Health, Fitness and Organizing your Life
10 Great Foods for your skin
Everyone has heard of the phrase, “You are what you eat.” But when talking about skincare, “You reflect what you eat” may be more appropriate. Okay, sure, it’s not as catchy, but the simple truth is that when you eat right, your skin will love you—and everyone else, in turn, will love your skin. The food you eat can be a great ally in the fight against age and acne.
As Susan C. Taylor, MD, FAAD, and assistant clinical professor of dermatology at the College of Physicians and Surgeons at Columbia University, said recently to the American Academy of Dermatology, “While there’s no mistaking how our diet affects our overall health, we’re just beginning to understand how certain foods—or lack thereof—can impact our skin’s health.” So, before you invest in lotions and creams, make sure the following items are on your grocery list.
There are several topical creams that can help give you that youthful glow, aid in reducing redness, and help remedy deep lines due to sun damage and age. However, most experts say that eating a healthy balanced diet is a sure way to help alleviate skin problems. Here are 10 great foods to help boost your chances at a lovely complexion.
According to the American Skin Association, “Water is the most important nutrient we consume. The human body is anywhere from 55 to 75 percent water. Without water, we could not survive. It is recommended that people drink 8 glasses of water a day.” Drinking the right amount of water helps you sweat. Sweat helps you detoxify from toxins that the body absorbs through unhealthy eating habits and living in a smoggy world. In turn, you clear out the body and keep the internal and external body nice and clean. Clean skin = healthy skin.
Whole grains will up your intake of fiber. Fiber is just what you need to clear your body of waste and toxins. When we retain toxins from the food we eat and our physical environment, it starts to show on our face. Whole grains such as whole-meal pasta, whole wheat breads, and rice, also contain vitamin B, which is an ingredient you will find in anti-aging creams.
Foods high in vitamin A help to repair your skin. When one is low in this vitamin, skin can become dry and flaky, and take much more time to heal. Many topical creams contain vitamin A and are said to help with acne and reduce lines and wrinkles. You can find vitamin A in most fruits and vegetables like carrots, sweet potatoes, peas, spinach, tomato juice, broccoli, and kale.
Vitamin B Foods
There are many forms of vitamin B. The one most important to skin is Biotin. This nutrient helps form a basis for the skin, hair, and nails. Those who show a deficiency in Biotin will have problems with itchy skin and possible hair loss. Most adults require about 30 micrograms of Biotin a day. Almonds and peanuts are high in this nutrient; in fact, peanut butter contains the full 30 micrograms per serving. Other foods high in Biotin are milk, eggs, yogurt, and cheese. You can absorb vitamin B when eating chicken, turkey, and beef; leafy green vegetables such as kale, spinach, and cabbage; and fruits such as raspberries, avocado, and bananas.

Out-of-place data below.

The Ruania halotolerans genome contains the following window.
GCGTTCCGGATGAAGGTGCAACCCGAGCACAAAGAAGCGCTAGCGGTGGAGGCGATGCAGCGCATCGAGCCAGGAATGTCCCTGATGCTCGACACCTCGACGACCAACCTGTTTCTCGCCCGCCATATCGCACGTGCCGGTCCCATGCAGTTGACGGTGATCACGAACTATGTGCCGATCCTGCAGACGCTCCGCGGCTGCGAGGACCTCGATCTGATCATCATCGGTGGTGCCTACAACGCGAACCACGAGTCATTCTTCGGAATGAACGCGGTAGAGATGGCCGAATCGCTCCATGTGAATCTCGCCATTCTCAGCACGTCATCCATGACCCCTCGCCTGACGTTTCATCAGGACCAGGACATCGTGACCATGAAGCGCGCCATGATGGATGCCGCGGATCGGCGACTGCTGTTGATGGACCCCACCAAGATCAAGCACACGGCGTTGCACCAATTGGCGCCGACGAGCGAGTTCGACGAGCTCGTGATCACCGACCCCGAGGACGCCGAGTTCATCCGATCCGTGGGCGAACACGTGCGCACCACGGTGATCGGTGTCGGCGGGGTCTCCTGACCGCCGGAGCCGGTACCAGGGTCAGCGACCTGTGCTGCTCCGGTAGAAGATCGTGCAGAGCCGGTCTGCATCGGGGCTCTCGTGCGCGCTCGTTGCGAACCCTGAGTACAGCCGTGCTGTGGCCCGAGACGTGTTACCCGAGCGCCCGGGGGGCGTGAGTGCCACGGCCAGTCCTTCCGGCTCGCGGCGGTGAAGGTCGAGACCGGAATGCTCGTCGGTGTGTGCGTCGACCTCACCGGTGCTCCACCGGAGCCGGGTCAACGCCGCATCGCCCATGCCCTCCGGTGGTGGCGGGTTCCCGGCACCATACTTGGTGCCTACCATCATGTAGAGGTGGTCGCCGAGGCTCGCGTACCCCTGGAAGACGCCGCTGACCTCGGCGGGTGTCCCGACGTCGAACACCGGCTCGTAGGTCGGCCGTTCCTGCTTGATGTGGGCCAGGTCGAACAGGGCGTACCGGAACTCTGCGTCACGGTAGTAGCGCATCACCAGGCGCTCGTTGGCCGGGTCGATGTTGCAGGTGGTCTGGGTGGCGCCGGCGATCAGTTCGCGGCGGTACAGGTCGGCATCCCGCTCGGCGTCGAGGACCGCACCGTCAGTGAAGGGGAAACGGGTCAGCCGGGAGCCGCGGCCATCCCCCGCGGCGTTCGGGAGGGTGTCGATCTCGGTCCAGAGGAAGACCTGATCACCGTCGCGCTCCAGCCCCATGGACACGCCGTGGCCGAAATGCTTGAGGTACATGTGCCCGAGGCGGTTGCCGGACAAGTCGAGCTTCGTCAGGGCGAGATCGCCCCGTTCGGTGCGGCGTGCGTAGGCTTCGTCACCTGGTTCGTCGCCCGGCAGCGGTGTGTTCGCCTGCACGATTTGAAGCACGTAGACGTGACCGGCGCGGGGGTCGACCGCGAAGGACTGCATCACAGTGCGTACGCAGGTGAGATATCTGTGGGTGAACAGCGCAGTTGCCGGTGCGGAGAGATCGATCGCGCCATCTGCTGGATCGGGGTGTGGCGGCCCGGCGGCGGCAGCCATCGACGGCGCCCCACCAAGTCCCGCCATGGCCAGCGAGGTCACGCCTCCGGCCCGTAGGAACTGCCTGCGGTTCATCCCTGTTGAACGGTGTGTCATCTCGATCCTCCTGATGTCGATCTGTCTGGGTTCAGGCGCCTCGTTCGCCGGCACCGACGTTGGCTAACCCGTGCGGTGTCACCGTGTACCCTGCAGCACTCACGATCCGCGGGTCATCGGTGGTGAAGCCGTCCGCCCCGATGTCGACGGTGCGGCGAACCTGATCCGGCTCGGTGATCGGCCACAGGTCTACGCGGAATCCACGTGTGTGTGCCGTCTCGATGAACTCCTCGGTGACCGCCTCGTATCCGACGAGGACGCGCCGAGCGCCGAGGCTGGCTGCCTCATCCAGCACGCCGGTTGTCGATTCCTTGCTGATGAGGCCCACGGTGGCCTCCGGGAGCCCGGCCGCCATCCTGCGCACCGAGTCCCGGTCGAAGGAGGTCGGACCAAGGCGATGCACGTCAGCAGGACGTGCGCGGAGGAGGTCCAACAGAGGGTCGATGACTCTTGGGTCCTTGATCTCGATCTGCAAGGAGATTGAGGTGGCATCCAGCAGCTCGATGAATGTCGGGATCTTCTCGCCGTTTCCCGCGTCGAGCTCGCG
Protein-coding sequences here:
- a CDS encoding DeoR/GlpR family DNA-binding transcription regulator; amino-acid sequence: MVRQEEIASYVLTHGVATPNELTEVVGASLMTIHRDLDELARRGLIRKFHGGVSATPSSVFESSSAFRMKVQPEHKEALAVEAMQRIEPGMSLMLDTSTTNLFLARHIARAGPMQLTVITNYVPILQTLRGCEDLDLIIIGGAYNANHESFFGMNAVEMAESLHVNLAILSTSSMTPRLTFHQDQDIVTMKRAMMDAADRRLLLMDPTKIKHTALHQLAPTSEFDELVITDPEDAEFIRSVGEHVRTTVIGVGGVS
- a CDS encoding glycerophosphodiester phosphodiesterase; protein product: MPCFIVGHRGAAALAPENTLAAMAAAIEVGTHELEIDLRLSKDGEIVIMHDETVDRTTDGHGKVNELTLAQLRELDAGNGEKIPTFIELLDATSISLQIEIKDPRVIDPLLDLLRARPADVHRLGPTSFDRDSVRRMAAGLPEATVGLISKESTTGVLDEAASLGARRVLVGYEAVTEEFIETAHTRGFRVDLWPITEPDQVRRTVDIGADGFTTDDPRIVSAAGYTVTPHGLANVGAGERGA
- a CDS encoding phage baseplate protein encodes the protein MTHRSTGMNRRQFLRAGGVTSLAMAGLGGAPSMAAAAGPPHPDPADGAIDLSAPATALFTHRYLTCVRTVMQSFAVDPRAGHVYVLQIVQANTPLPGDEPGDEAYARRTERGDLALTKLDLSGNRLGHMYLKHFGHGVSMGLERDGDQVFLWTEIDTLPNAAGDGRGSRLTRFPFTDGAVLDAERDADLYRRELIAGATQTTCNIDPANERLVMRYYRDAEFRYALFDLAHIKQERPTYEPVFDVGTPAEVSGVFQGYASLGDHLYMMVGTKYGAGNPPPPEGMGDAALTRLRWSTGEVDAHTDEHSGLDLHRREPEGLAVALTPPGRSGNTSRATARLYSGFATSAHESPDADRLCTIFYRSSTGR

Sea creatures such as salmon and oysters happen to contain zinc and omega-3 fatty acids. Zinc helps shed old skin and promotes new-cell growth, which gives you that youthful luminescence. Damage to your skin creates inflammation, which in turn causes your skin to age at a faster rate. Omega-3 fatty acids are responsible for reducing inflammation associated with redness. The fatty acids also promote healthy circulation. Healthy circulation is crucial to healthy skin. Anti-aging expert Nicholas Perricone, MD, author of The Wrinkle Cure, has advocated a diet rich in antioxidants and omega-3s for better skin.
Citrus and Other Vitamin C-Rich Fruits
You can absorb vitamin C from oranges, grapefruits, tomatoes, and Acerola cherries. (One Acerola cherry feeds 100 percent of your daily vitamin C requirement.) Vitamin C is in many of your over-the-counter skincare products because it aids in the production of collagen. Collagen is that priceless protein that holds your skin in place. As one gets older (usually around 35 years and on) the skin starts the “sagging” process due to the breakdown of collagen.
Raw or Sprouted Seeds and Nuts
Foods high in vitamin E offer the benefit of antioxidants. They protect your complexion from skin-aging free radicals and sun damage. Vitamin E also helps lock in moisture to protect your skin from looking dry and aged. Seeds and nuts are very high in vitamin E, specifically sunflower seeds, almonds, hazelnuts, and dry roasted peanuts.
You have heard that dairy is beneficial to your bones, but did you know that this dairy product is actually good for your skin? Cottage cheese contains high levels of selenium—an essential mineral that works like vitamin E as an antioxidant. It also protects against skin cancer.
This yummy treat contains high counts of antioxidants. It can help increase blood flow to your skin and helps reduce the roughness of skin, while keeping you safe from sun damage. You don’t have to feel guilty when you run to the candy aisle to grab a bar of dark chocolate. When eaten in moderation, this is a “guilty pleasure” that actually is good for you. So break off a couple squares every once in a while for a healthy glow and soft skin.
This green, smooth, and creamy fruit contains B-complex vitamins and B3 vitamins (Niacin). These vitamins have anti-inflammatory qualities and help relieve irritated, red, blotchy skin. Avocados are also a great source of vitamin E.
From the Kitchen
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